When I was a seminary student, I lived across the street from a Borders Bookstore. I spent a great deal of time there studying for class and browsing the stacks. In the mid 90’s, national chain bookstores like Borders seemed to be coming into their own. That is no more.
Yesterday Borders announced that it will be closing all of its stores by the end of September. The Associated Press reports that “It was brought down by heightened competition by discounters and online booksellers, as well as the growth in popularity of electronic books.”
I get a little sad every time one of these bricks and mortar sellers goes belly up. After Borders gives up the ghost, Barnes & Noble will be the only national bookstore chain left standing. Perhaps Barnes & Noble will survive the digital onslaught. We’ll see.
Well, we still have Books-A-Million too, according to Wikipedia now the second-largest chain in the nation after Borders’ announcement. I do hope they stay open. I think it says something when the digital age makes the national chain bookstores look like The Shop Around the Corner.
Barbara, I thought Books-a-Million was still open too. But the video report above says that B&N is the only one left. Maybe the report is incorrect. I don’t know how Books-a-Million is doing.
I’m not so sure this is a horrible thing. I buy my books online because of cost and ease of delivery. Further, shopping online allows me to examine more options, softcover or hardcover, particular editions, etc.
So if buying new books go completely online, I’m not really too saddened or surprised. However, have you been to some of the Used bookstores in town? They are flourishing. I drive past one at least once a week and their parking lot is usually full.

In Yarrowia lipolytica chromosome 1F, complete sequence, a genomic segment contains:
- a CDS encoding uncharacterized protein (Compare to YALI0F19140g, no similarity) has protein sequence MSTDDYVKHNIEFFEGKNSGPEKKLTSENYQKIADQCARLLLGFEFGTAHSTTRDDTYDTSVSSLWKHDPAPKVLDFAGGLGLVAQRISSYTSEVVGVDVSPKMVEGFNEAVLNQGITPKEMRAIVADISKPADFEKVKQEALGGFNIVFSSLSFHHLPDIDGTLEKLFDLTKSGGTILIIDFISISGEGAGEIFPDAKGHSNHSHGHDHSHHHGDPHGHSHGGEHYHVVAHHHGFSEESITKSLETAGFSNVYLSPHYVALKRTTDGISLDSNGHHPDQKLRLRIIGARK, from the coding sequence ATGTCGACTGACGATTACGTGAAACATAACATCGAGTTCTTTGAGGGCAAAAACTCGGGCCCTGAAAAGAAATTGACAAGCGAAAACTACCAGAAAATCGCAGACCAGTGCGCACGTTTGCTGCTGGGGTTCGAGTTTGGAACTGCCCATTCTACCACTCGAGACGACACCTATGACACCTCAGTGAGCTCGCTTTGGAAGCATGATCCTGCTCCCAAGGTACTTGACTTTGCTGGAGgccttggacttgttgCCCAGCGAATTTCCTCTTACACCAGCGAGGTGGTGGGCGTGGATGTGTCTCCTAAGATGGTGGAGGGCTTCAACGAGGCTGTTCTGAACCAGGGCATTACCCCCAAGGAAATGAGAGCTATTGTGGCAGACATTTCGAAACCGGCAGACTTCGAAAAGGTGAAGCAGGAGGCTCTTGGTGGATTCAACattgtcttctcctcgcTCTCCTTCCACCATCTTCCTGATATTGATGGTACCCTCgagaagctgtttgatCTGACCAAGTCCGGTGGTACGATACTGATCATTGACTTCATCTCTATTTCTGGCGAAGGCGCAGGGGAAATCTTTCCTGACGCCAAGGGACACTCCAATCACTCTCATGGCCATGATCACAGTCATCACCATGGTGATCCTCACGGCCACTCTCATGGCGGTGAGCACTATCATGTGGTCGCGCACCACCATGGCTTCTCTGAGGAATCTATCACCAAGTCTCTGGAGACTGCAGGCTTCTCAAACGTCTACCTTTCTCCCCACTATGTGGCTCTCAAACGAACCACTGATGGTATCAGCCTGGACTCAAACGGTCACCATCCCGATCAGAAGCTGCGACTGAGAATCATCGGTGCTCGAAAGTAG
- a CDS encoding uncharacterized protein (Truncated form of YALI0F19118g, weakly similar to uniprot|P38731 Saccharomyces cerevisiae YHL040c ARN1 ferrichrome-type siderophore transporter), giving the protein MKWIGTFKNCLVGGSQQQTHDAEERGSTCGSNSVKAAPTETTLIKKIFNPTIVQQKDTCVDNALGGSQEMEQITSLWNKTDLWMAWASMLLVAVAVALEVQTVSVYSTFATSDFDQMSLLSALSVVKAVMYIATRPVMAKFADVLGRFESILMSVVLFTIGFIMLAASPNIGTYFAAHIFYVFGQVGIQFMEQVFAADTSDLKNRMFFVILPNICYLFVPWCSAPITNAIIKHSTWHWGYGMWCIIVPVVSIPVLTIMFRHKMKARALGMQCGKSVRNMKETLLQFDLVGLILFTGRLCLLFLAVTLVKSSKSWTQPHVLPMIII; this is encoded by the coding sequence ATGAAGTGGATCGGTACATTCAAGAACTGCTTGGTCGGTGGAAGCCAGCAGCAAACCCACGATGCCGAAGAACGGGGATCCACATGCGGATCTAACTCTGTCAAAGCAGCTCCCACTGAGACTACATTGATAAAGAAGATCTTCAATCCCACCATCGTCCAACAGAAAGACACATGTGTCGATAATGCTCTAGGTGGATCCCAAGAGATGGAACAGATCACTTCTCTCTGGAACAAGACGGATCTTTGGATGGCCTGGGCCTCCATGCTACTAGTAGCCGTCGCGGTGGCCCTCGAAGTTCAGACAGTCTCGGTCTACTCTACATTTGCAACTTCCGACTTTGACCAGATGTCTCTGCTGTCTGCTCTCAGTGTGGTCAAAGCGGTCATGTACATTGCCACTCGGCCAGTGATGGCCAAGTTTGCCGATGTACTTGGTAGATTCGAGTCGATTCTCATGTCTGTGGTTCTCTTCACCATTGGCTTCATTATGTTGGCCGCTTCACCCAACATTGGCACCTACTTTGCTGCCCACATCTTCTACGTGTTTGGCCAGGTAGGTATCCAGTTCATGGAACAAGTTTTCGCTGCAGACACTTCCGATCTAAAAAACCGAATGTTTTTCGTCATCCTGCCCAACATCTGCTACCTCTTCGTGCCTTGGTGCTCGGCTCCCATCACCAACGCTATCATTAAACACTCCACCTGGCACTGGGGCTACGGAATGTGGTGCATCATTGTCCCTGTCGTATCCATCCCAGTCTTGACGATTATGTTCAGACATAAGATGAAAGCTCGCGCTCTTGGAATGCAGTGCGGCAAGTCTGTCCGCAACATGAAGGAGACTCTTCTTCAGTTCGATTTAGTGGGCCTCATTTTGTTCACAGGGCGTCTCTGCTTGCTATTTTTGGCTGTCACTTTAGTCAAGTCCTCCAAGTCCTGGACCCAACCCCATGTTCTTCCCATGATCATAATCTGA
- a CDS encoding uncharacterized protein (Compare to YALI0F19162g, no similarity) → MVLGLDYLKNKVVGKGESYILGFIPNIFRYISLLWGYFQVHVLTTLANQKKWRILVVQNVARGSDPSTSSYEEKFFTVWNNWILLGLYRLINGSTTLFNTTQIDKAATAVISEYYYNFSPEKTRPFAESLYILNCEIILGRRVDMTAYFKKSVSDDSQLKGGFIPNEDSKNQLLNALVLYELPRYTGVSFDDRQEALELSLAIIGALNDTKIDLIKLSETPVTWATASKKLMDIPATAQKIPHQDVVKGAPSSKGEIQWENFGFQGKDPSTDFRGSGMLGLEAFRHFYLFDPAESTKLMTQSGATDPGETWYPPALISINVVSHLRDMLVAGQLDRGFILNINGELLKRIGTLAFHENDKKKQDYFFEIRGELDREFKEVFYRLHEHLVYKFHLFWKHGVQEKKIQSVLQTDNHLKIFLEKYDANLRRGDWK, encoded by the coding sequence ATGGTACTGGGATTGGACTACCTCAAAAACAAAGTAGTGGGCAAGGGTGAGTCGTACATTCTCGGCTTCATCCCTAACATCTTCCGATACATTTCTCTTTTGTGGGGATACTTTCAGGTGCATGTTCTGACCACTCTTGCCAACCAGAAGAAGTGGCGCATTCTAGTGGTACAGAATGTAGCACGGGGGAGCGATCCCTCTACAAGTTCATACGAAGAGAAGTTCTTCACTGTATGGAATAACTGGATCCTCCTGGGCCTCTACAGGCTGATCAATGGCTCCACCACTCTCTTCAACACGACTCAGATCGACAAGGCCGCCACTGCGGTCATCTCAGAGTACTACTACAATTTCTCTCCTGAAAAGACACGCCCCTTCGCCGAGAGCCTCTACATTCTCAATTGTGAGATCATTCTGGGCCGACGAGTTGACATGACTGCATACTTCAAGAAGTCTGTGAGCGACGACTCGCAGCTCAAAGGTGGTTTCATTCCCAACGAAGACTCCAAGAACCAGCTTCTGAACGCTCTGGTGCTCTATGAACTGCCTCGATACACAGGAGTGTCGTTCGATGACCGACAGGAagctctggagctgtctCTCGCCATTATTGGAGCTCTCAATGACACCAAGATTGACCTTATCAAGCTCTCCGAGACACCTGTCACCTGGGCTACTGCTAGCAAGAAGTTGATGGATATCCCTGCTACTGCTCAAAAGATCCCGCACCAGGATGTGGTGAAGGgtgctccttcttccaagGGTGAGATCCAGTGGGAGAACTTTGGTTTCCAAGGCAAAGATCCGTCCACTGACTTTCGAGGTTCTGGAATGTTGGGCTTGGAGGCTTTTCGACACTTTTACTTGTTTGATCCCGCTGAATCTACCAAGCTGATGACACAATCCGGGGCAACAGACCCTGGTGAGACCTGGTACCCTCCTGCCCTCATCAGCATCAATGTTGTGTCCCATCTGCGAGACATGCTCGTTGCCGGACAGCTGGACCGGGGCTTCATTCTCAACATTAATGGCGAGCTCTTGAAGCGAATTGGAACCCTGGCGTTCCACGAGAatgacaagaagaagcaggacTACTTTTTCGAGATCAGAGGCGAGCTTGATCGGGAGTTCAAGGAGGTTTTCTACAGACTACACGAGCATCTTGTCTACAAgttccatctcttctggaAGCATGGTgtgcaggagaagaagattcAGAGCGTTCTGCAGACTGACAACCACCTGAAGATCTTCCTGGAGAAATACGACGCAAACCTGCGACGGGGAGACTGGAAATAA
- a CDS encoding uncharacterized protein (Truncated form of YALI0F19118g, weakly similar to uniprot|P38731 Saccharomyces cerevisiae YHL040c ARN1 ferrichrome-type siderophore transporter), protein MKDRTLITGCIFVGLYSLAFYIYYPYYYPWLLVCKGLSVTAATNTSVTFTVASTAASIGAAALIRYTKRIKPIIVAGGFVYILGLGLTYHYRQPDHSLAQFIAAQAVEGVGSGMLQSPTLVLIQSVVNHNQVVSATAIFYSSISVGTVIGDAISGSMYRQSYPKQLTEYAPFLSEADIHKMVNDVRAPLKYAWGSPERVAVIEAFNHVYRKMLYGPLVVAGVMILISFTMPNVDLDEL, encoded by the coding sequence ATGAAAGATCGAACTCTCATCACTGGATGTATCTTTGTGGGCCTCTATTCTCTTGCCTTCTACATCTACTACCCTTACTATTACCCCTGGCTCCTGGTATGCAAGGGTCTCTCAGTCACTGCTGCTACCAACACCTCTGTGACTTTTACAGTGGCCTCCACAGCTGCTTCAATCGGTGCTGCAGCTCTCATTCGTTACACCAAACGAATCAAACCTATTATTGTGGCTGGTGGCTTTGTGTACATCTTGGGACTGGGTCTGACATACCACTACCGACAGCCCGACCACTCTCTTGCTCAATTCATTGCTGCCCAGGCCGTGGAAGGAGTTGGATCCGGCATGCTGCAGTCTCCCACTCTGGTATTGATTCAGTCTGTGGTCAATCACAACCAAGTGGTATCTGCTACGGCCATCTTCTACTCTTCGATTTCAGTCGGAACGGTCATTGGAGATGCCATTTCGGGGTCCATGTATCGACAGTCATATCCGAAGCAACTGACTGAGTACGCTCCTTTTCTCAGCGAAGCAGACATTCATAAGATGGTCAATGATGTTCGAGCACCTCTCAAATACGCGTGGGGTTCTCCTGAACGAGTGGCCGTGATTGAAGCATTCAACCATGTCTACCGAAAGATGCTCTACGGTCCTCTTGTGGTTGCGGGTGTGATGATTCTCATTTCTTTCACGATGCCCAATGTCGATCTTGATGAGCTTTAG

I don’t think bookstores themselves will go out of business for quite awhile, but buying new books will continue to occur online or electronically.
I share your consternation. There is one solution that immediately suggests itself: when you have a book to buy, go to a physical bookstore and buy it. Instead of instinctively ordering on Amazon, support a local bookstore.
Many of us who wring our hands about the death of bookstores should do our part to keep them alive.
good riddance. Borders, in the mid 90’s, stocked everything, buying in such huge quantities that they could get deep discounts from distributors, and they, along with Best Buy on the music side, put all (ok, most) of the mom and pops out of business, and then as soon as the competition was gone, stocked the place as if college freshmen and soccer moms were their only customers.
Luckily, I live pretty close to a ginormous city, so I still have some access to decent book and music stores. But for most of the folks that read this blog, it’s pretty slim pickins these days, and my blame lies squarely on places like Borders, Barnes and Noble and Wal-Mart.
The sooner they all go down the tubes, the better as far as I’m concerned.
And if your town does still have a mom and pop store, go support it.
guy who used to work at one of those mom and pops that got knocked off by Borders.
I don’t think B&N will go the way of Borders for 3 reasons:
1) B&N is more an “experience store” than a book store. Borders always felt big and bright and expensive while B&N is inviting, friendly, and a treasure hunt waiting to happen.
2) B&N has the Nook. One of Border’s failings is it couldn’t make money in the eBook world. B&N’s Nook, while not the most popular, is still a major player.
3) B&N.com. Their online store sells a lot of books. It’s no Amazon, but it’s still a main option for a lot of people – especially with the ability to end books to the store.
B&N has a rocky few years ahead, but they seem to be willing to keep what works and expand upon what’s new and changing. I hope they make it!
The downtown Nashville Borders store was closed earlier in the year. Interestingly, the Vanderbilt University bookstore is moving into the space and B&N is going to manage it for them. I’m looking forward to seeing how this is going to work out. I think B&N has entered into these kinds of partnerships with universities in other cities as well.